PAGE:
Your budget: envelopes or a plan?
When I was first introduced to budgeting, the model used was the envelope method. Every payday you'd take your cash and divide it up among envelopes labeled "Rent," "Groceries," "Electric Bill," etc. Then, when it was time to shop for groceries or pay a bill, you'd take the money out of that envelope.
Just to be clear, even I'm not old enough that anyone I knew ever used actual envelopes. We'd keep the money in a money market fund or savings account (nowadays probably an internet savings account), and use a spreadsheet (or paper) to keep track of the categories. But the model was envelopes.
The envelope method works especially well with occasional or irregular expenses like annual insurance bills or car repairs. You put, say, $52 every month into the "Car maintenance" envelope. Every three months you pull out enough for an oil change, letting the rest accumulate against the day when you need new CV joint boots or a new timing belt. There's the danger that you'd need a new muffler right after you start budgeting, long before you've accumulated the money for it--but you'd have had the same problem even if you hadn't started budgeting.
So, that's the model I used when I first started budgeting: I set aside a certain amount of money out of each paycheck for each category.
Some years back, I used Quicken for a while, and found myself frustrated by the software's budgeting functionality. Following the envelope method to smooth out the occasional big bill didn't work the way I wanted: My "car insurance" line would show up as way under budget month after month, and then show up as way over budget the money I actually paid the insurance bill. More recent versions of Quicken partially solved the problem by letting you indicate exactly when a line item is due, so you can put in an annual bill, and then Quicken will show you the monthly average, but it still didn't do what I wanted for the situation where you wanted the budget to show gradual accumulation against an unpredictible event.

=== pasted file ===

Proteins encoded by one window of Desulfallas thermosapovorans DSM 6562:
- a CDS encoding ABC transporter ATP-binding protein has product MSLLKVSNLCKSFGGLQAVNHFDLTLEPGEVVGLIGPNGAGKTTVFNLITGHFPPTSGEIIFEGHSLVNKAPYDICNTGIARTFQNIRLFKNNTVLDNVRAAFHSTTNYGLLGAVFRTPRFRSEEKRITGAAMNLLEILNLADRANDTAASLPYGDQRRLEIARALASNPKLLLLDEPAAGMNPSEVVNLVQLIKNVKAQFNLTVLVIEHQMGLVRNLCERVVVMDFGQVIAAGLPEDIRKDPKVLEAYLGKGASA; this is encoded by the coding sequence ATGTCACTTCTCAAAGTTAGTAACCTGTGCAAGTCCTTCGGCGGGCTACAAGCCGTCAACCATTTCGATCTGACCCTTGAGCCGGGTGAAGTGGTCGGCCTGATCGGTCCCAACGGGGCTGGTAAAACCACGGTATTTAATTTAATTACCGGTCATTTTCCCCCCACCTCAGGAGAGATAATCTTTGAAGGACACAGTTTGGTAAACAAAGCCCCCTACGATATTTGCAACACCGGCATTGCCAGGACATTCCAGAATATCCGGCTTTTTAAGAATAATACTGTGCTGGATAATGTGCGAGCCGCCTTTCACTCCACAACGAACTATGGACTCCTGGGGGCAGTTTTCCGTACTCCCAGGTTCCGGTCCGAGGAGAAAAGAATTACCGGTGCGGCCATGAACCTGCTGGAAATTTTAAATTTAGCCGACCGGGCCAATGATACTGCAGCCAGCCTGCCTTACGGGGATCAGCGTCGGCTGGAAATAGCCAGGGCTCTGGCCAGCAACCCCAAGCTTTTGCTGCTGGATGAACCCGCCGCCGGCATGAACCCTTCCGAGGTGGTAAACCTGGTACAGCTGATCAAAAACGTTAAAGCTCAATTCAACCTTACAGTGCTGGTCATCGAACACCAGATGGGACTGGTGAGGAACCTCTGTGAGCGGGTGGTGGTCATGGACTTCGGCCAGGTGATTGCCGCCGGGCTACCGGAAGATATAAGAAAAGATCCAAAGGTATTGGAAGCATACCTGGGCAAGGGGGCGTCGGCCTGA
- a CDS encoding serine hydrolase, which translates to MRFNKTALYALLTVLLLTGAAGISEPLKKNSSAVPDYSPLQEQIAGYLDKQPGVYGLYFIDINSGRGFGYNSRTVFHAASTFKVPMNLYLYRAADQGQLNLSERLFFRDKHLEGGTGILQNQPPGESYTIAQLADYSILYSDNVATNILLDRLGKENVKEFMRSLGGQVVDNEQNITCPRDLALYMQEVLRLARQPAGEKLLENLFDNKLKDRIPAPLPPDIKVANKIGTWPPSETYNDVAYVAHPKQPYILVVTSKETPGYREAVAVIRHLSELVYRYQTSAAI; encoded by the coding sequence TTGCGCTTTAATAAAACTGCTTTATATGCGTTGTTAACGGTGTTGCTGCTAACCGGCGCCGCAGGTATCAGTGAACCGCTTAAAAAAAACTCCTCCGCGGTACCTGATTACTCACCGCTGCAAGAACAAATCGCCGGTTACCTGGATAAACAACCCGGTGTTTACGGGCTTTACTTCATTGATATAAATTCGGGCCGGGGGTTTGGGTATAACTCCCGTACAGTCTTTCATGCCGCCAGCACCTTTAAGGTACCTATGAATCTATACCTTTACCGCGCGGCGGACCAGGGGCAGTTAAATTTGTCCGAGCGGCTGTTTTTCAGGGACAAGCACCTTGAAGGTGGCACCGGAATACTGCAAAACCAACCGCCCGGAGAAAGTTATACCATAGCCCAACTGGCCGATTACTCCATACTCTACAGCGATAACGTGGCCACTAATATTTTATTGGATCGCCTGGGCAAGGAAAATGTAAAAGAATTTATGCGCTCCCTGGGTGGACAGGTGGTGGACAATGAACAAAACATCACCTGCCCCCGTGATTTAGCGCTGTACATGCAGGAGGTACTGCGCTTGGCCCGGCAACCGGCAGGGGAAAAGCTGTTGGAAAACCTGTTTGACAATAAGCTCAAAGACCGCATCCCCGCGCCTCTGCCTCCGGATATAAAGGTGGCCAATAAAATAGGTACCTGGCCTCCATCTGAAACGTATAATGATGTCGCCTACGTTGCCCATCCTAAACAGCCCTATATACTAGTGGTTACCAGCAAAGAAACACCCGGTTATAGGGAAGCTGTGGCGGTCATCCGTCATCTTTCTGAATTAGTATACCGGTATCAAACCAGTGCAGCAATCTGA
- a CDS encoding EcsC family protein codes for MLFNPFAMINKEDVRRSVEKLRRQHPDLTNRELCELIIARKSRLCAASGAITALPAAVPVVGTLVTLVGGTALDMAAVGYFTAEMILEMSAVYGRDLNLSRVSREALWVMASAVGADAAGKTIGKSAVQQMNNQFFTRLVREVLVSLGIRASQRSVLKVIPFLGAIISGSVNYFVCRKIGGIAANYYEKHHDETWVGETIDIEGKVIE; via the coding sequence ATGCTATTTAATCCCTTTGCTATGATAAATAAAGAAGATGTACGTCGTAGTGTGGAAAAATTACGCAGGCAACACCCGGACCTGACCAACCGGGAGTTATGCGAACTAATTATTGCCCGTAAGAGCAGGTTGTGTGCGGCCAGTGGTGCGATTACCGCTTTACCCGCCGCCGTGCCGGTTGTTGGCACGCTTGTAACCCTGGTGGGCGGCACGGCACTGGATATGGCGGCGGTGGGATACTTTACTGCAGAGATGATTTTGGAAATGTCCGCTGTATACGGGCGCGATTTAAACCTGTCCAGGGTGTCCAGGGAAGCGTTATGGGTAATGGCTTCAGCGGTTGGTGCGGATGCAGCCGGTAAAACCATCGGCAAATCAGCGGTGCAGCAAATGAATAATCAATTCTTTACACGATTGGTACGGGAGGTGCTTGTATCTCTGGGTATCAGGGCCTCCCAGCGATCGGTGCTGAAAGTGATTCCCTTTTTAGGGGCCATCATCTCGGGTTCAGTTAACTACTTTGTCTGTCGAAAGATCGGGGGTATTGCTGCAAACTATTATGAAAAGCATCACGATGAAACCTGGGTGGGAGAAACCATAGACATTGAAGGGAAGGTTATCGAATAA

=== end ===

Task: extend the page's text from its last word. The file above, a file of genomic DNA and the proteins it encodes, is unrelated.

Partly because of that experience, though, I've found my mental model of budgets has changed. I don't see a budget as a bunch of envelopes, each with the money for some category of expenses. I see a budget now as a plan, with a pool of money to support my plan as a whole.
For one thing, this solves the problem of that unexpected muffler expense: You add the item to your plan and you readjust other line items as needed to bring your spending in line with your resources. The money comes out of the pool of money that you've got--which is just what you'd have done with the envelope method as well, but now you're not having to raid all those envelopes for spare cash. In the budget itself, you note the actual expense in the month you pay for it and deduct that money from the balance that remains available this year, and then evaluate where you are in terms of the budget. Maybe you're still on track, or maybe this expense suggests that your budget was overly optimistic. If your best estimate says to adjust the budget, do so.
The advantage of this mental model--the budget as a plan--is that a plan is what it really is. It's not just a bunch of categories with dollar amounts attached. Like any plan, it needs to change as reality intrudes--and as your hopes and aspirations change, but even as it changes, it remains a plan.